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This article in CS

  1. Vol. 47 No. 4, p. 1561-1573
    Received: July 20, 2006

    * Corresponding author(s): jagrane@hotmail.com
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Performance of Yield and Stability of Advanced Wheat Genotypes under Heat Stress Environments of the Indo-Gangetic Plains

  1. Jagadish Rane *a,
  2. Raj Kumar Pannub,
  3. Virinder Singh Sohuc,
  4. Ran Singh Sainid,
  5. Banwari Mishraa,
  6. Jag Shorana,
  7. Jose Crossae,
  8. Mateo Vargase and
  9. Arun Kumar Joshif
  1. a Directorate of Wheat Research, Karnal, Haryana, India
    b CCS Haryana Agriculture Univ., Hisar, Haryana, India
    c Punjab Agriculture Univ., Ludhiana
    d A.R.S., Rajasthan Agriculture Univ. Durgapura, Jaipur, Rajasthan, India
    e Biometrics and Statistics Unit, Crop Informatics Lab., International Maize and Wheat Improvement Center (CIMMYT) Apdo. Postal 6-641, C.P. 06600, D.F. Mexico
    f Dep. of Genetics and Plant Breeding, Institute of Agricultural Sciences, Banaras Hindu Univ., Varanasi 221005, India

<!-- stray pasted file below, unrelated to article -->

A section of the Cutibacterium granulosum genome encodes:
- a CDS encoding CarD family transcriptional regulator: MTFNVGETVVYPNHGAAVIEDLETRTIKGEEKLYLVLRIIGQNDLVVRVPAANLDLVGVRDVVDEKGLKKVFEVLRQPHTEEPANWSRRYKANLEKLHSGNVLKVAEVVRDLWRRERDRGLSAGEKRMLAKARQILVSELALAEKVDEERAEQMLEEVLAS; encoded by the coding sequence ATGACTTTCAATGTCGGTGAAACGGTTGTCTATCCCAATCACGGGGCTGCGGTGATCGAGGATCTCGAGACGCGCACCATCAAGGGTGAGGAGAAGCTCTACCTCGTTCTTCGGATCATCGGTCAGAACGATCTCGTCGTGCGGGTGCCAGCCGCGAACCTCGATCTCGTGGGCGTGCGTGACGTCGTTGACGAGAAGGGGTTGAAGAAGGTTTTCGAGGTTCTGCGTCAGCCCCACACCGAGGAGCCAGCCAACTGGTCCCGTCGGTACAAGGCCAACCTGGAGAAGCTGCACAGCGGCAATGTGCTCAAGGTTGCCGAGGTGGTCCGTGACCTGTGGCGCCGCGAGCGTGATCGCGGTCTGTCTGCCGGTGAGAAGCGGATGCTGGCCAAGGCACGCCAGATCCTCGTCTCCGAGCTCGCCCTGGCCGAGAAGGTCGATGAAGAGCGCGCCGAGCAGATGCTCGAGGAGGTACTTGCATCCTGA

A set of 25 advanced breeding lines and released varieties of wheat (Triticum aestivum L.) developed by different breeding centers in India were assessed for their adaptation in 18 different environments across the Indo-Gangetic plains. The study was aimed at identifying genotype(s) with high yield stability across the environments in general and heat stress environments in particular. Jaipur and Varanasi were hotter than any other locations considered in this study. Considerable intralocation variation in genotypic response pattern was observed over the years and dates of sowing, and this was more conspicuous at Varanasi. Longer crop duration and short grain growth duration at Varanasi were in contrast to shorter crop duration and relatively longer grain growth period that supported better grain growth at Jaipur. The genotype × environment interaction biplots for grain yield revealed that genotypes Raj 3765 and Raj 4027, developed at Jaipur, were more stable across all environments. This was due to their adaptability to high-temperature environments, and hence they are being proposed as promising germplasm sources for late-sown and/or warmer environments. Since the pattern of genotypic response observed at Jaipur was not similar to that observed at Varanasi, it is suggested that a common breeding strategy, if any, should emphasize grain yield stability for breeding for high-temperature tolerance. This can also take care of intralocation variation in genotypic response over the years and dates of sowing at Varanasi.

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